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For the past few weeks some of our lights have occasionally flickered. Yesterday the power went out for those lights. At the circuit breaker box I didn't see any in the flipped position, but I went through them all, flipping each one off and back on, and when I was done, the lights were back on.

Today it went out again for those lights. This time I started by taking stock of what didn't have power, and saw that the oven, microwave, and garage door did not. But the oven clock was on even though the oven itself had no power. There is no battery for the oven clock. I thought that was strange.

While looking at the oven I turned the oven power switch off and on a couple times. Suddenly the lights went back on. The Microwave got power too. And then when I turned the oven off, the lights, and microwave display, went back off. I went back and forth like that several times. With the oven on, the lights and microwave display went on. With the oven off, the lights and microwave display went off. But always the oven clock stayed on.

It's a wall oven, wired into the wall wiring (not a plug). The house was built in 1962.

I recently had to replace the oven when the old one (very old, circa about 1980) died. That was maybe half a year ago. The new oven is a Magic Chef MCSWOE24S.

Any suggestions on troubleshooting? Any thoughts about what the problem is likely to be?

UPDATE:

Following advice given below, I called the power company this morning and they came by. They said they weren't sure what the problem was but replaced something that they suspected, referring to it as "old-style". They said to call them again if the problem kept happening and they'd put a volt meter on to monitor it.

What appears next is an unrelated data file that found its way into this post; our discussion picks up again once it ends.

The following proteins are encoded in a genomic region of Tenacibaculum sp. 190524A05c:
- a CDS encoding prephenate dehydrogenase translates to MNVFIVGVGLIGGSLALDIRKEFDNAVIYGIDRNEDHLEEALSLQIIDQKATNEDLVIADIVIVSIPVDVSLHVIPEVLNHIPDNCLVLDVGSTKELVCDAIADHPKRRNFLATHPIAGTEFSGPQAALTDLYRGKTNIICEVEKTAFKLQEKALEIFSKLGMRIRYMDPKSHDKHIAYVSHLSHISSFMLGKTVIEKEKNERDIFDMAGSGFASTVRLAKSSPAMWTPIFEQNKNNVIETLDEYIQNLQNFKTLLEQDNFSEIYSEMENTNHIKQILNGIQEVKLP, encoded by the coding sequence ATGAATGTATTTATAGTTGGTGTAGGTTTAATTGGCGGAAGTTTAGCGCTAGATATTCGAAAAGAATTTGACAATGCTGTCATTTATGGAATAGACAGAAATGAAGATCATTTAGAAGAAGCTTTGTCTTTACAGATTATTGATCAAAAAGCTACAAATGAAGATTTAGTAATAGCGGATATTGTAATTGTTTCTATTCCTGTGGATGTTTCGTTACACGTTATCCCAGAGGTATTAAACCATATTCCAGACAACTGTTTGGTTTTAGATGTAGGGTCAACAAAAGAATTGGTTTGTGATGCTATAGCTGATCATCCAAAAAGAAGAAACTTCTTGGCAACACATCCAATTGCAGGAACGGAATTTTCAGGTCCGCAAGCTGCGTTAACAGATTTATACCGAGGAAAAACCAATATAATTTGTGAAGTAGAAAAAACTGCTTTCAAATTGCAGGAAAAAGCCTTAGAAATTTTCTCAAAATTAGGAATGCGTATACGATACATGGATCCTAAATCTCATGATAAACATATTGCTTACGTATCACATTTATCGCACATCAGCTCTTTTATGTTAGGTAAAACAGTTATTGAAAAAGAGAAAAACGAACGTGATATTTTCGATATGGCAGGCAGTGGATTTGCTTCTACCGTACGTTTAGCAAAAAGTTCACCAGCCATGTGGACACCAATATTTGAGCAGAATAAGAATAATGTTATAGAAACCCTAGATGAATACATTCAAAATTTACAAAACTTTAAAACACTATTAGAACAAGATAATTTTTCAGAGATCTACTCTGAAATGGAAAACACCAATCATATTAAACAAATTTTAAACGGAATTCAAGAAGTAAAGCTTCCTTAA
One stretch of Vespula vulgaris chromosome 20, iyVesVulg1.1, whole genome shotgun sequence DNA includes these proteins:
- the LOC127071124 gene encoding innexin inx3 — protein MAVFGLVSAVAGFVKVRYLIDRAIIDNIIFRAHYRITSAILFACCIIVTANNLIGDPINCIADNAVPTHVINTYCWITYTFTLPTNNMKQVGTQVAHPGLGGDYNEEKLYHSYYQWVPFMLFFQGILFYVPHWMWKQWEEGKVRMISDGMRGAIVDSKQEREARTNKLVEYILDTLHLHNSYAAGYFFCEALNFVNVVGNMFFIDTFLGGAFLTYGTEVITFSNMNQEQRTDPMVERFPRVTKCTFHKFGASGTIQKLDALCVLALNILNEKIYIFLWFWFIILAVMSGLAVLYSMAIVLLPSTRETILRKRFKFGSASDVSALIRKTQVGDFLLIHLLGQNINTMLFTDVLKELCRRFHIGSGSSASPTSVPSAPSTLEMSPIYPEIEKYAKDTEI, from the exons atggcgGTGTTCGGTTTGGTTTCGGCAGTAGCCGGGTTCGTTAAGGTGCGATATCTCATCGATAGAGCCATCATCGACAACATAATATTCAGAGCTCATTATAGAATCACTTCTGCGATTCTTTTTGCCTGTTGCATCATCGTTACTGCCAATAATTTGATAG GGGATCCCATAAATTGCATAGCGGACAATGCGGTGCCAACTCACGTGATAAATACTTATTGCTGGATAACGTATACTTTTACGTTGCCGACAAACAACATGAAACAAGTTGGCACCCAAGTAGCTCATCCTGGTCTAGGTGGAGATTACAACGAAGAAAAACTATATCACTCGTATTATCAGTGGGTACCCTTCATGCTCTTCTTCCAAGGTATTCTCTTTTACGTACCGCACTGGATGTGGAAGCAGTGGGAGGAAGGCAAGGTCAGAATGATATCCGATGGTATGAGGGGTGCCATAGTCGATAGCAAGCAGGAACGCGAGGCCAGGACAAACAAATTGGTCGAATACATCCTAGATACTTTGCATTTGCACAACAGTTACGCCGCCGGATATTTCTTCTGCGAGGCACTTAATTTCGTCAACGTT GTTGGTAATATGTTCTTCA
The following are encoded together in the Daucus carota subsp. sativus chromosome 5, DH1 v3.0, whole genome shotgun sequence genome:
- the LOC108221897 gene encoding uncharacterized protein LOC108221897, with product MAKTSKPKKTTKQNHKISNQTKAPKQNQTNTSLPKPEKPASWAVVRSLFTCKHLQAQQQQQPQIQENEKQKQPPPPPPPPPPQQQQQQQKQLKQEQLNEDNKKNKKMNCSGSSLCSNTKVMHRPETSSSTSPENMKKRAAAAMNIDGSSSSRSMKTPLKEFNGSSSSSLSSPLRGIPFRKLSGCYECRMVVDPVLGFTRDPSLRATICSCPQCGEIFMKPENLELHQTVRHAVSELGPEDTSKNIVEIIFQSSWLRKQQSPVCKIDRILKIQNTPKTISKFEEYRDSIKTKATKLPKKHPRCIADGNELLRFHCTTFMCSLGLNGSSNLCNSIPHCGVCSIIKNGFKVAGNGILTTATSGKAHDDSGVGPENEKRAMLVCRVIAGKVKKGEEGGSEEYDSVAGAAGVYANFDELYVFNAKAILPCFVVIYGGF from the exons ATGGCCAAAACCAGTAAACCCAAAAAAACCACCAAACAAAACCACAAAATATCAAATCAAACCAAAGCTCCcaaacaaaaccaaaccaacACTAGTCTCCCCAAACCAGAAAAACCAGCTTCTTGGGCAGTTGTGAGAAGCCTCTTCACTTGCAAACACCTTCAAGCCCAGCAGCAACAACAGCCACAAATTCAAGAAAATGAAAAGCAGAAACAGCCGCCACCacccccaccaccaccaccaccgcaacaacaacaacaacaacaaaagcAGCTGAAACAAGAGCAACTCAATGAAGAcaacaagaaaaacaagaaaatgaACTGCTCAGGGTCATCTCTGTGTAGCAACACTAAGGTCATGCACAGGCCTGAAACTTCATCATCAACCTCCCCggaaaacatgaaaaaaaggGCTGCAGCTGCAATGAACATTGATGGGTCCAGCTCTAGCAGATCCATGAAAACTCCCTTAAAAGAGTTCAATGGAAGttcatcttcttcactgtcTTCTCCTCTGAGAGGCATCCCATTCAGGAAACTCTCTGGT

I had previously unplugged the (over-the-range) microwave because it had triggered the problem a couple times. I plugged it back in and tested it and all seems well so far.

UPDATE 2:

Hours after they left, the power went out briefly, and later we saw lights flickering a couple times. So I doubt the saga is over yet.

UPDATE 3:

The problem is in the breaker box. A screw got loose and the connection has been burning up. If I can find an old used 1960s GE TRX2012S or TRX2012F box, the tech can replace the part. Otherwise $2,000+ for a new breaker box and getting up to code. Any idea where I can find that old breaker box?

  • Do you have a voltmeter/multimeter? And by "oven power switch" do you mean the circuit breaker for the oven circuit? – ThreePhaseEel Mar 29 at 22:54
  • I do have a multimeter, a Southwire 16040T. By "oven power switch" I just mean the controls on the oven for turning it on. Not the circuit breaker. – Greg Lovern Mar 29 at 23:12
  • Ah. What do you measure for AC volts at the microwave outlet when this is going on with a) the oven off and b) the oven on, compared to what you measure at an outlet that still works with the oven off? – ThreePhaseEel Mar 30 at 1:42
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You may have a lost pole/phase or neutral. That is very serious problem but the good news is that in most places you can call your electric utility and they will check and likely fix it as most of the time this is a utility problem and not a problem in your house. Key clue is a 240v load making 120v loads work.

CALL YOUR ELECTRIC UTILITY AND TELL THEM YOU HAVE A PARTIAL OUTAGE AND DESCRIBE THE PROBLEM.

Until this is fixed you may have more problems - including risk of damage to equipment or fire - than you realize.

  • 1